An Advent Reading for Wednesday, December 20

Hymn 113, We Three Kings

When Jesus was born in Bethlehem … there came wise men from the East to worship Him. Matthew 2:1 KJV

   “We three kings of orient are, smoking on a rubber cigar…”
   We all remember from our childhoods various renditions of this wonderful hymn, but did you know it was written TO children FOR children as a gift for the celebration of Epiphany? Ahh, yes—Epiphany, that long forgotten last day of the 12 days of Christmas generally not marked by Southern Baptists. Celebrated traditionally on January 6, it rivaled Christmas Day itself in many cultures as the day that the wise men found the Christ Child after they left Herod in Matthew 2. They were not only wise, but they were crafty in escaping Herod’s hordes after bearing their gifts to the baby Jesus and were never heard from again.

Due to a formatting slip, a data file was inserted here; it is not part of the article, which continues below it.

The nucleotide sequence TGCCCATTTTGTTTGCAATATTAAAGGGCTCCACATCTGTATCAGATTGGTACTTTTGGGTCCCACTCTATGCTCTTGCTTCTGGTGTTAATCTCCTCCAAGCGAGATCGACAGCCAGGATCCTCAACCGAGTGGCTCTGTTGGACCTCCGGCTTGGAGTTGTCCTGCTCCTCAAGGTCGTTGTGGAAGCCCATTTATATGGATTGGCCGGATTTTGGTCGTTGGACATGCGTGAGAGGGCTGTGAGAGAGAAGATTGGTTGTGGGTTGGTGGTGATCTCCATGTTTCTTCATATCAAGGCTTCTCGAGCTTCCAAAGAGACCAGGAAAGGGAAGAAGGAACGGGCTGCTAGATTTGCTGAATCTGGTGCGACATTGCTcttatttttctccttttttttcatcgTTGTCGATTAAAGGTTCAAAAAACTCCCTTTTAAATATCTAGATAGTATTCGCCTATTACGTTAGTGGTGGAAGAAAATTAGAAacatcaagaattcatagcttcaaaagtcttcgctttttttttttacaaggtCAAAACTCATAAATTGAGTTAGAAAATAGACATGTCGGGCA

John Henry Hopkins, Jr., a lawyer who also graduated from seminary, never married or had children. But he wanted to give his nephews and nieces an Epiphany gift they would remember. In 1857 he penned this simple song to celebrate the wise men’s gifts and the three phrases of Christ’s mission—gold to symbolize kingship; frankincense to help in the worship of the Son of God; and finally, myrrh, an herb traditionally used in burial clothing to acknowledge the death of the Savior who died for us.
   When you sing the song, you can feel the rhythm that compels you to rock with the gait of the camels as they plod across the cold desert sand. You can imagine the night air as the wise men look up at the “star of wonder, star of night. Star of royal beauty bright!” And yes, they had an epiphany! We should all recognize the epiphany that has been delivered to us in the person of Jesus, “born a King on Bethlehem’s plain.”

Steve Rodgers